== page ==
Review: An Education
Directed by: Lone Scherfig
Written by: Nick Hornby
Starring: Carey Mulligan, Peter Sarsgaard, Alfred Molina, Rosamund Pike
Released: 2009 / Genre: Drama / Country: UK / IMDB
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Carey Mulligan is delightful as sixteen-year old Jenny, an idealistic high school student with aspirations of a place at Oxford University and a penchant for the European pop-culture her father doesn’t want her experiencing.
It’s London, 1961. Jenny is stuck between childhood and adulthood. She excels at school and has a real chance of being accepted at the elite Oxford University. At home she sings to French music against her father’s better wishes and dreams of visiting mainland Europe in the hope of discovering what she believes is the free-wheeling and care-free culture she is imprisoned from at home. Jenny is lost amidst her father’s defiant belief in the way her life should proceed, while her mother attends to the washing and dining needs of the household with clockwork precision. It’s the kitchen-sink melodrama without the drama and Jenny is the pressure-cooker ready to explode.
“If people die the moment that they graduate, then surely it’s the things we do beforehand that count.”
On a typically wet day in London, the rain unrelenting, Jenny finds the key to a world outside the protected walls her mother and father cocoon her in. That key is the suave, smooth-talking and alluringly mysterious David Goldman (Peter Sarsgaard). Jenny is quickly hooked – attracted by David’s bulging wallet as well as his looks. He also manages to charm Jenny’s parents, convincing them to let her stay out with him for a late supper and even go to Oxford for the weekend. But it isn’t David’s money or prestige that Jenny falls for, she loves the new adult lifestyle unshackled by parental observation and the strict rules of the school classroom. For the first time in her life she is able to express herself freely and she warms to it like a drug.
An Education is a beautifully measured film about the loss of childhood innocence and the rocky transition from teen-age to adult-age. Nick Hornby’s screenplay, based on the memoirs of British journalist Lynn Barber, superbly captures a culture at a crossroads. The swinging sixties is about to swoop into existence, while women are breaking out of the kitchen and living lives beyond their husband’s reach. Jenny is starting her journey. A release from homework and revision hints at a movement where women find there’s more to life than washing dishes, making dinner and raising a family.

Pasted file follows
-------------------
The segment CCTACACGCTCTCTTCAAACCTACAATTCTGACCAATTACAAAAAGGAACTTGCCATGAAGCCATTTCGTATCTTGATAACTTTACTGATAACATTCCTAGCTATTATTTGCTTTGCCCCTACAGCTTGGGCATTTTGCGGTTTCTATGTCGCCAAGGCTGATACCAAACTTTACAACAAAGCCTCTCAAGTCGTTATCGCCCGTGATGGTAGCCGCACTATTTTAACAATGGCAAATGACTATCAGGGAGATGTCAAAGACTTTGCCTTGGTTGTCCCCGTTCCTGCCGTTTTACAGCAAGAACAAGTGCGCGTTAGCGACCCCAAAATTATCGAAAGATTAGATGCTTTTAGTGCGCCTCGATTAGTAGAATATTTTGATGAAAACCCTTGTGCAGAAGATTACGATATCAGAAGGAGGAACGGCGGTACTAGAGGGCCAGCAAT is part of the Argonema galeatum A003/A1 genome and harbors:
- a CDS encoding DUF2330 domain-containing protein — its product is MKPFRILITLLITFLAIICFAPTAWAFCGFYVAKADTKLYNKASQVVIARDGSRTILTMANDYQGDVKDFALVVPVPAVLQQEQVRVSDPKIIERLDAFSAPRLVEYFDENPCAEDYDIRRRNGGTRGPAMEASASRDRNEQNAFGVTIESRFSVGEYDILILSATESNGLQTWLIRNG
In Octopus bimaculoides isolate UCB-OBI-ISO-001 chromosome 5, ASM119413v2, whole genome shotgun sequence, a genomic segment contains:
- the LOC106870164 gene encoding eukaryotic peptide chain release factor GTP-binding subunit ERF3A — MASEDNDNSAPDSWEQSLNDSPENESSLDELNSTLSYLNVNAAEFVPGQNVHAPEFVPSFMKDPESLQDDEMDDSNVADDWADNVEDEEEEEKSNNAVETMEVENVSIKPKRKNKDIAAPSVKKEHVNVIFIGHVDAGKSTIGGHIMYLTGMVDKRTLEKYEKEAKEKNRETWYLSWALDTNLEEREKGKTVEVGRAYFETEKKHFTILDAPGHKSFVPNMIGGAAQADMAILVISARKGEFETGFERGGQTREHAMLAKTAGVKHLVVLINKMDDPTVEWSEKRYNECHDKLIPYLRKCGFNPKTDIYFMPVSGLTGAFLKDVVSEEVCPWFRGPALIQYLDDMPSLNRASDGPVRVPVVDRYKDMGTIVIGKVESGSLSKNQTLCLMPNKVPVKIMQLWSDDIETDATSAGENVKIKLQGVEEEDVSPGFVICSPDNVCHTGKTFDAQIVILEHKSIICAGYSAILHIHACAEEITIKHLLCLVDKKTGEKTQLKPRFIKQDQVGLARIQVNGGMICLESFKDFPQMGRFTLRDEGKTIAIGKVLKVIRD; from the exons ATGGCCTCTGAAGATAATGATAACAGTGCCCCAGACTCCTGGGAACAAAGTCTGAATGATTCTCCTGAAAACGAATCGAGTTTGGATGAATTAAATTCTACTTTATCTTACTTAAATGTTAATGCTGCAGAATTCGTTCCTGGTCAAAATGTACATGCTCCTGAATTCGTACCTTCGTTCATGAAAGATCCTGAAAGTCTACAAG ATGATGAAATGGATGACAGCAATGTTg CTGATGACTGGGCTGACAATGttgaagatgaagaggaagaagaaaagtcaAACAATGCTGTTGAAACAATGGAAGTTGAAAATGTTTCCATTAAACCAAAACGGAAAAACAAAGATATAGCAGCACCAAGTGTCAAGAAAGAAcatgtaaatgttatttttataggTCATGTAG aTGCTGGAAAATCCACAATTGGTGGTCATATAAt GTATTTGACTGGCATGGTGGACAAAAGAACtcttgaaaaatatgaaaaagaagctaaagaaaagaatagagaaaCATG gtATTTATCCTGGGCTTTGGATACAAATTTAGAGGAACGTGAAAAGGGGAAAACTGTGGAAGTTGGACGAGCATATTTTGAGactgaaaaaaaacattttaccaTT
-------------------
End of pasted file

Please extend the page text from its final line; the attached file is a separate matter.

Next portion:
Carey Mulligan is delightful in the role of Jenny, reminding me a little of Audrey Tautou’s glistening spirit in Jean-Pierre Jeunet’s Amelie. But Mulligan displays a little more defiance amidst her idealistic vision of mainland European culture. Director Lone Scherfig paints Jenny as an intelligent, driven, scholastic achiever, who has an ability to question her own surroundings. She takes nothing at face value – even the romantic attachment to David is built on an attraction to a new world in her eyes that he inhabits with free abandon – and she constantly questions her father’s own hypocrisy. Mulligan embodies these traits with a cute, nubile sexiness that offers a shade of vulnerability to go along with her well-mannered and assured sense of self.
“If you never do anything, you never become anyone.”
She is ably supported by a great ensemble cast including charming boyfriend Peter Sarsgaard, stern head mistress Emma Thompson, regretful school-teacher Olivia Williams, indecisive father Alfred Molina, and airhead socialite Rosamund Pike.
I did feel the film rushed in places for the good of dramatic narrative and the ending is somewhat abrupt even if it does satisfy the conclusion of Jenny’s coming-of-age. And while continuity errors can be forgiven, An Education has enough howlers to rip me from my suspense of disbelief. One scene involves Jenny getting into David’s car during a rainstorm. The rain continues while the pair are in the car, then the director cuts to an exterior shot and the rain has suddenly stopped and the road is miraculously dry. Another scene involves Jenny receiving a birthday present from her parents. A male school friend and wannabe suitor watches her open the present then apologises as he hands her his gift, explaining it’s the same thing. So she leaves it on the table without touching the wrapping paper. There’s a knock at the door and David walks in. Cut back to the table and the wrapped present now sits unwrapped on the table.
An Education is a unique look at growing up, balancing childhood innocence and fresh-faced idealism with the hypocrisy and regret of adults trying to imprint their own misinformed wisdom on to an impressionable youth. Jenny is too wise to fall under the spell and her journey of self-discovery is one of joyfulness and of sadness. Education, it would appear, is not straight forward – it is not necessarily found in books or on classroom blackboards or in a teacher’s lesson notes. Sometimes you have to go out into the world and educate yourself. For Jenny, that’s exactly what she did.
Review by Daniel Stephens – See all reviews